Nawash most likely realized that no matter how low he set the bar, none of his counter-parts would endorse an event sponsored by a Muslim who unequivocally denounces Islamic terrorism and just as enthusiastically supports free societies for Muslims everywhere.

CAIR, MPAC, MAS and other Islamic leaders – shown up by the real moderate Muslims who locked arms with Nawash – were both testy and defensive. CAIR forwarded all calls to Hussein Ibish, the former Communications Director at the Arab Anti-Discrimination Committee (ADC), an avowedly secular Muslim who nevertheless does the dirty work of Islamists and radical Muslims. MPAC did not return calls seeking comment, and did not appear to have given comment to any other media outlet regarding the rally.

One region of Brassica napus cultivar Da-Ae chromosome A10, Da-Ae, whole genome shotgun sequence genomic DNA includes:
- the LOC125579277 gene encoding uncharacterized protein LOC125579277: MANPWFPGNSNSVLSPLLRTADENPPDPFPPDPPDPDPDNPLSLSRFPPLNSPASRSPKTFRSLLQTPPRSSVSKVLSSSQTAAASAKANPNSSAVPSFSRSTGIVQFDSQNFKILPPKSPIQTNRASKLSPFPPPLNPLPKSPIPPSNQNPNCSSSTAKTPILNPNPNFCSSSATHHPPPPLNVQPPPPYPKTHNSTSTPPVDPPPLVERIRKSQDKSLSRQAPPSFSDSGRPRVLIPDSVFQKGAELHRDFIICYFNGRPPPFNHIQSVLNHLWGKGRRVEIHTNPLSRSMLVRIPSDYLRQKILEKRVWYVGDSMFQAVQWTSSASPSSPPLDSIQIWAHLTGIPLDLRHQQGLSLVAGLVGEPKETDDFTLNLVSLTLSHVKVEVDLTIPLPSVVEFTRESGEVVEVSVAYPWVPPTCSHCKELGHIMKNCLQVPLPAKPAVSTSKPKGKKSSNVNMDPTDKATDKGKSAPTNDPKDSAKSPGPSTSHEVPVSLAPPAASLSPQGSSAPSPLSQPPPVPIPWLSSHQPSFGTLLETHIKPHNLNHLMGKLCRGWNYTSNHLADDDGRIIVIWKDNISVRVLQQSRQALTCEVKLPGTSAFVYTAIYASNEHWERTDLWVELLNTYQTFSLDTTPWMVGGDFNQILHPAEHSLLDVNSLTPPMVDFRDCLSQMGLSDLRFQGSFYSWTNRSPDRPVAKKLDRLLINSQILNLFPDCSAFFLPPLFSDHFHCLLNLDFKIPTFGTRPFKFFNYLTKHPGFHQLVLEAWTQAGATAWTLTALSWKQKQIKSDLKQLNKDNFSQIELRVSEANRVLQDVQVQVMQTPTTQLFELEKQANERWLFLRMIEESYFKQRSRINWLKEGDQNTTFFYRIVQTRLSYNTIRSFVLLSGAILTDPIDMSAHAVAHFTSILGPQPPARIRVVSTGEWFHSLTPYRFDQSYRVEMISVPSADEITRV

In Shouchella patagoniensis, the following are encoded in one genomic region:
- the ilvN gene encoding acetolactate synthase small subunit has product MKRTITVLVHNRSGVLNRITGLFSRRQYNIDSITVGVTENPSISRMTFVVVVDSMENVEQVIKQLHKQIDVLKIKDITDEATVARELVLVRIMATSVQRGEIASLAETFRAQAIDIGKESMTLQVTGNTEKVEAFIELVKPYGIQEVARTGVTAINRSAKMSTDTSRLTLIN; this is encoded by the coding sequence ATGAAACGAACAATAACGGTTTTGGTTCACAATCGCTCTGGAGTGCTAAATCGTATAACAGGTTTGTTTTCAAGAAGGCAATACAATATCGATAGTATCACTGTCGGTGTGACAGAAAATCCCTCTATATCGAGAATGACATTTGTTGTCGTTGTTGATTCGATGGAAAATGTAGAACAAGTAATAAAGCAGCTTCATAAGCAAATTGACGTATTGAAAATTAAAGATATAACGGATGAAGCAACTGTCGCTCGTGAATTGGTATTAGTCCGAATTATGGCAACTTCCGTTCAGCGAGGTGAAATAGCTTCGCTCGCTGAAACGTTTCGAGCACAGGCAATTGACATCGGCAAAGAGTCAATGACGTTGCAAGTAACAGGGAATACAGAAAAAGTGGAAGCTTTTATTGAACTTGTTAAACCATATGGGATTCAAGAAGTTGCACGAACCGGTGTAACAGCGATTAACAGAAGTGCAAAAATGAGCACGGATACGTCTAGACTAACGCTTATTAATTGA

Of the two Muslim leaders who shunned the rally who were willing to give comment—Ibish and MAS Executive Director Mahdi Bray—both resorted to attacking the messenger.

In two rambling smear jobs at, Ibish labeled Nawash’s FMC as “the ugly” among leading Muslim groups, and called Nawash’s invitation for other Muslim leaders to denounce radicalism a “crude ploy.”

Ibish went so far as to say that Nawash’s contention that other Muslim leaders don’t denounce radical Islam is an “odious lie.” While Ibish find Nawash’s message “odious,” it’s flat-out wrong to say it is a “lie”—especially when applied to Ibish himself.

Appearing on CNN in August 2002, Mr. Ibish was asked about a 1991 fund-raising letter from suspected (and now indicted) terrorist Sami al-Arian that read, in part, “Jihad is our path! Victory to Islam! Death to Israel and victory to Islam! Revolution, revolution until victory! Rolling, rolling to Jerusalem!”